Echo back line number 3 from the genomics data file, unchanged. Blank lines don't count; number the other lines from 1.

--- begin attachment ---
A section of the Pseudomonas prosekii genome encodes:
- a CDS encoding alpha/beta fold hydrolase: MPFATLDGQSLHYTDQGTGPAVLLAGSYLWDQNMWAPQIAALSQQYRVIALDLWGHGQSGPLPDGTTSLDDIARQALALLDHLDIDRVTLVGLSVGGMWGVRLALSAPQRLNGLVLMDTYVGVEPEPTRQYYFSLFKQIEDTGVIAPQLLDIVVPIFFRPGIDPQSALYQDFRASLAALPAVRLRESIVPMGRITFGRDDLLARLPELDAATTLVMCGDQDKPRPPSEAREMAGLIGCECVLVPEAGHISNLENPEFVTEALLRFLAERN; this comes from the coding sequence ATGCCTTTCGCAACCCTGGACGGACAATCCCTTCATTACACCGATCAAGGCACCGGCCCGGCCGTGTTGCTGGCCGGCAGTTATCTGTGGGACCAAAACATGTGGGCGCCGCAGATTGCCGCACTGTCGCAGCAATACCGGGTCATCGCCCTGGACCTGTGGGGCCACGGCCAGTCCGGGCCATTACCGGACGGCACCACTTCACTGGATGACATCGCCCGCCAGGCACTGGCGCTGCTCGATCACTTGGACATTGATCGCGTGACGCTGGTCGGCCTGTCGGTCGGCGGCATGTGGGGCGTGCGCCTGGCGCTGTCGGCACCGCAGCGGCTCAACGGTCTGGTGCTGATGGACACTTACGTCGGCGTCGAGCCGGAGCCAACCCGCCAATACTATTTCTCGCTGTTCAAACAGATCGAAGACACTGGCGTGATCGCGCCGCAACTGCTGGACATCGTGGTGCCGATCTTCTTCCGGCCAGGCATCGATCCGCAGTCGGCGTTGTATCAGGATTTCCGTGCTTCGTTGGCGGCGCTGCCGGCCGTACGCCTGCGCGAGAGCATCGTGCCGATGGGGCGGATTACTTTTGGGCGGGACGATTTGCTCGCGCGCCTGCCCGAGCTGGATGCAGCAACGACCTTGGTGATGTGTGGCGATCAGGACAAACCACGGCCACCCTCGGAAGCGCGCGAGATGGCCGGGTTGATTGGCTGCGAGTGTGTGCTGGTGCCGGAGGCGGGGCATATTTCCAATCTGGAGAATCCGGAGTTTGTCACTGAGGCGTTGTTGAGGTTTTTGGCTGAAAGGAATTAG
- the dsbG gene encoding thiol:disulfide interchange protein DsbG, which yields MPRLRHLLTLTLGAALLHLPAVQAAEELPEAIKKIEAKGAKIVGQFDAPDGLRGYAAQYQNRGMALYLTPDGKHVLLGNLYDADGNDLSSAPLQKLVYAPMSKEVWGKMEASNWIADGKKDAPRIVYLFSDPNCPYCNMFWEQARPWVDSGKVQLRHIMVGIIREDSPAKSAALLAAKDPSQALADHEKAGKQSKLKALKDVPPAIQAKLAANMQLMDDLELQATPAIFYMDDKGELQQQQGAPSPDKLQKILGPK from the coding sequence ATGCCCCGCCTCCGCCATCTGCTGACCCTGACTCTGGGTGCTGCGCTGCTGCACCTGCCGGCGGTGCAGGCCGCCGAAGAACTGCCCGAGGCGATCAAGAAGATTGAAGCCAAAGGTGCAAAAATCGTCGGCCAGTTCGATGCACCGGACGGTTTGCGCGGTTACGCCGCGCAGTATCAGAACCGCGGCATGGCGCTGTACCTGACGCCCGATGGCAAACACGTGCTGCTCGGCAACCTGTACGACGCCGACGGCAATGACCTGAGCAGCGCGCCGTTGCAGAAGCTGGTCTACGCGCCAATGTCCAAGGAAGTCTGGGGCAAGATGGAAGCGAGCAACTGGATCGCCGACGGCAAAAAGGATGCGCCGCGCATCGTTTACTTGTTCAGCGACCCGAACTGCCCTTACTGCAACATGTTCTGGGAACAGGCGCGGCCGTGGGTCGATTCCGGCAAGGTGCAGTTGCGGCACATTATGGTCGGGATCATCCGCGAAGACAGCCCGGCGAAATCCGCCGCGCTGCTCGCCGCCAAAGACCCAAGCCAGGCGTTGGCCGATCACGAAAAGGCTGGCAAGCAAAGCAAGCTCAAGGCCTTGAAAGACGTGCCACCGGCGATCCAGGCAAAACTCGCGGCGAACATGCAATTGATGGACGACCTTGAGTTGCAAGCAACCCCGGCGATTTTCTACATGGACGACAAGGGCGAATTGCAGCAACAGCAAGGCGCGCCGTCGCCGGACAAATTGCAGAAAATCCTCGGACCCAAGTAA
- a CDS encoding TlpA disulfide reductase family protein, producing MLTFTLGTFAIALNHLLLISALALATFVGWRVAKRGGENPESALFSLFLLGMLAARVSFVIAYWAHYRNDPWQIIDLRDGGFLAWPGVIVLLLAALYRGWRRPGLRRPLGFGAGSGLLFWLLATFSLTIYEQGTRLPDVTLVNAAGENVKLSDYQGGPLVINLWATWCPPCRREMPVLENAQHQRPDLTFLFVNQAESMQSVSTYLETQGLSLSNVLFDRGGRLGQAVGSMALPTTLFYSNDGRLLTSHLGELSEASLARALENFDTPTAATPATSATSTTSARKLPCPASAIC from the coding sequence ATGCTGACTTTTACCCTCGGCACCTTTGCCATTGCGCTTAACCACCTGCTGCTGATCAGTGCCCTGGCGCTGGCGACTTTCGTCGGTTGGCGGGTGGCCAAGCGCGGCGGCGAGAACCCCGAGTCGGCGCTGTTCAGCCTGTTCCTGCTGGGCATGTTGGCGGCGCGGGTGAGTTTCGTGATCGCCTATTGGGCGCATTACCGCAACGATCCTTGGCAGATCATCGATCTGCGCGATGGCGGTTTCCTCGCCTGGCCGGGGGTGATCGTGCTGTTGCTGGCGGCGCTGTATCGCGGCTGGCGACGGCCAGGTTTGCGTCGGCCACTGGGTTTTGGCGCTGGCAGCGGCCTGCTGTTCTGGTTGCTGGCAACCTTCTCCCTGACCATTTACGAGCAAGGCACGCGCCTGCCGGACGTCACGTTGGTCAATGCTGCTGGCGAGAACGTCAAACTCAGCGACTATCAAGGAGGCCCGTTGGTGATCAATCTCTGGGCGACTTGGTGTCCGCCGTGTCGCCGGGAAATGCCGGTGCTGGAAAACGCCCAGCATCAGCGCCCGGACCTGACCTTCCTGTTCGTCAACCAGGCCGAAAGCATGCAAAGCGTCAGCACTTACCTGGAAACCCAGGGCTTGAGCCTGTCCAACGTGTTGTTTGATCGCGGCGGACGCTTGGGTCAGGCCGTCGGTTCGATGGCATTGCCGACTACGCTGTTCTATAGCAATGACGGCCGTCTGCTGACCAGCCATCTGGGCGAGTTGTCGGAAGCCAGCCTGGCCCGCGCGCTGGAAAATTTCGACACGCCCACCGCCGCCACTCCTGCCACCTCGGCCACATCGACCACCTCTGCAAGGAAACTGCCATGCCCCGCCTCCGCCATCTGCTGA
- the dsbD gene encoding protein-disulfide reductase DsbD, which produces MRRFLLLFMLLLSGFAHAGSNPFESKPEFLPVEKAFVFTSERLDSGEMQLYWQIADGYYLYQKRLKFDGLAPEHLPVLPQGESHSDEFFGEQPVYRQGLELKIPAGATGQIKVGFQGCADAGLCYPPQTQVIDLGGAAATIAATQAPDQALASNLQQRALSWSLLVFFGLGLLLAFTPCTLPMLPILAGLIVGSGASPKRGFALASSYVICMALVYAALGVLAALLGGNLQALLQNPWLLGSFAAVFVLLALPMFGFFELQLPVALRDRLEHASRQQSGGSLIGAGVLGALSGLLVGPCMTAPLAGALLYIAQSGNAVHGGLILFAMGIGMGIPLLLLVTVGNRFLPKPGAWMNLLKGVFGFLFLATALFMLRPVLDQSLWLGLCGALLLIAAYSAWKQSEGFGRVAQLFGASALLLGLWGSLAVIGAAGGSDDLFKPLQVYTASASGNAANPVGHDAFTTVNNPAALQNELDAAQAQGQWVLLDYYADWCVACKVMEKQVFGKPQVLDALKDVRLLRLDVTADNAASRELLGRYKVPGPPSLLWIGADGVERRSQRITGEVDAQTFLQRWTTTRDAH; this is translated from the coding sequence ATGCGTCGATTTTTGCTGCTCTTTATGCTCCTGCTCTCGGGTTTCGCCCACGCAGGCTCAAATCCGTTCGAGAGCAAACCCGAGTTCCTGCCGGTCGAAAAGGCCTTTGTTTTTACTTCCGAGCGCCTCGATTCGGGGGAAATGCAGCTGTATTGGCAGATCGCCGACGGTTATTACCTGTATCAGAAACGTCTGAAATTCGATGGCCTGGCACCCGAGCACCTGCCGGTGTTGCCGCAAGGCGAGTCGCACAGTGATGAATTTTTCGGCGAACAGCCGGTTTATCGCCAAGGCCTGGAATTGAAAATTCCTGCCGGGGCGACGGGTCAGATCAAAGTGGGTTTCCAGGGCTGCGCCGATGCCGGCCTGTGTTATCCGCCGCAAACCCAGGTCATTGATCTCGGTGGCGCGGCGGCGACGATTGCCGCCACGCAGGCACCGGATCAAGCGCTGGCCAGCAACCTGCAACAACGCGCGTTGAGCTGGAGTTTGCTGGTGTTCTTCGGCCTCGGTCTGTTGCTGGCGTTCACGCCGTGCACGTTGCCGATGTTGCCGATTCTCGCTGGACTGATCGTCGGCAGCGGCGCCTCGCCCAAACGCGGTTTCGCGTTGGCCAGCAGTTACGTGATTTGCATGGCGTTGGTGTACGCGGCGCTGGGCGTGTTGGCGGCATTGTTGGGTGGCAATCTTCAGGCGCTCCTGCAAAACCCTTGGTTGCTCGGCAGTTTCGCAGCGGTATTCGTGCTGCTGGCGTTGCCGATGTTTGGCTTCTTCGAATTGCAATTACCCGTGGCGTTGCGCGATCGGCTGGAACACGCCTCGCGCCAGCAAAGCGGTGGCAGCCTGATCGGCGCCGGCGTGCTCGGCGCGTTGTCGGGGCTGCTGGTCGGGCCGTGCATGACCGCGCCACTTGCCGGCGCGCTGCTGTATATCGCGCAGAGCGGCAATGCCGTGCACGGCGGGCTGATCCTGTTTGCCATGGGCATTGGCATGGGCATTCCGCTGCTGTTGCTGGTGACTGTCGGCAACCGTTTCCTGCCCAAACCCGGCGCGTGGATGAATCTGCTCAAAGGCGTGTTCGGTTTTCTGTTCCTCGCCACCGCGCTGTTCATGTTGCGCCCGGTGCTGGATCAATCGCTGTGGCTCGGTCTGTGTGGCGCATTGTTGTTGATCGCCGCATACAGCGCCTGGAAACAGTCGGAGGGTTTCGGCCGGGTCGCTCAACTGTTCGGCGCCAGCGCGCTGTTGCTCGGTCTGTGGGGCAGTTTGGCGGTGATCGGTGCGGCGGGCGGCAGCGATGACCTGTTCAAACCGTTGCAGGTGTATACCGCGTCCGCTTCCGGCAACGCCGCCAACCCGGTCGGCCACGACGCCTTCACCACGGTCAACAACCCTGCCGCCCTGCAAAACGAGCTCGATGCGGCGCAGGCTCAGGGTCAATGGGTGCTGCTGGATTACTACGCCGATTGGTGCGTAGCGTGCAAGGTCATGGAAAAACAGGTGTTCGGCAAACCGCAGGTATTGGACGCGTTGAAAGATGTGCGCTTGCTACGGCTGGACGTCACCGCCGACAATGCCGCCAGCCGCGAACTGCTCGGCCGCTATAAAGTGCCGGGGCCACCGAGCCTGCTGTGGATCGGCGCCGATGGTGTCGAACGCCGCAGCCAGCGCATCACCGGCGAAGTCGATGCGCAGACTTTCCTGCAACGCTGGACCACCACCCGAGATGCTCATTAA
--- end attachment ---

- the dsbG gene encoding thiol:disulfide interchange protein DsbG, which yields MPRLRHLLTLTLGAALLHLPAVQAAEELPEAIKKIEAKGAKIVGQFDAPDGLRGYAAQYQNRGMALYLTPDGKHVLLGNLYDADGNDLSSAPLQKLVYAPMSKEVWGKMEASNWIADGKKDAPRIVYLFSDPNCPYCNMFWEQARPWVDSGKVQLRHIMVGIIREDSPAKSAALLAAKDPSQALADHEKAGKQSKLKALKDVPPAIQAKLAANMQLMDDLELQATPAIFYMDDKGELQQQQGAPSPDKLQKILGPK from the coding sequence ATGCCCCGCCTCCGCCATCTGCTGACCCTGACTCTGGGTGCTGCGCTGCTGCACCTGCCGGCGGTGCAGGCCGCCGAAGAACTGCCCGAGGCGATCAAGAAGATTGAAGCCAAAGGTGCAAAAATCGTCGGCCAGTTCGATGCACCGGACGGTTTGCGCGGTTACGCCGCGCAGTATCAGAACCGCGGCATGGCGCTGTACCTGACGCCCGATGGCAAACACGTGCTGCTCGGCAACCTGTACGACGCCGACGGCAATGACCTGAGCAGCGCGCCGTTGCAGAAGCTGGTCTACGCGCCAATGTCCAAGGAAGTCTGGGGCAAGATGGAAGCGAGCAACTGGATCGCCGACGGCAAAAAGGATGCGCCGCGCATCGTTTACTTGTTCAGCGACCCGAACTGCCCTTACTGCAACATGTTCTGGGAACAGGCGCGGCCGTGGGTCGATTCCGGCAAGGTGCAGTTGCGGCACATTATGGTCGGGATCATCCGCGAAGACAGCCCGGCGAAATCCGCCGCGCTGCTCGCCGCCAAAGACCCAAGCCAGGCGTTGGCCGATCACGAAAAGGCTGGCAAGCAAAGCAAGCTCAAGGCCTTGAAAGACGTGCCACCGGCGATCCAGGCAAAACTCGCGGCGAACATGCAATTGATGGACGACCTTGAGTTGCAAGCAACCCCGGCGATTTTCTACATGGACGACAAGGGCGAATTGCAGCAACAGCAAGGCGCGCCGTCGCCGGACAAATTGCAGAAAATCCTCGGACCCAAGTAA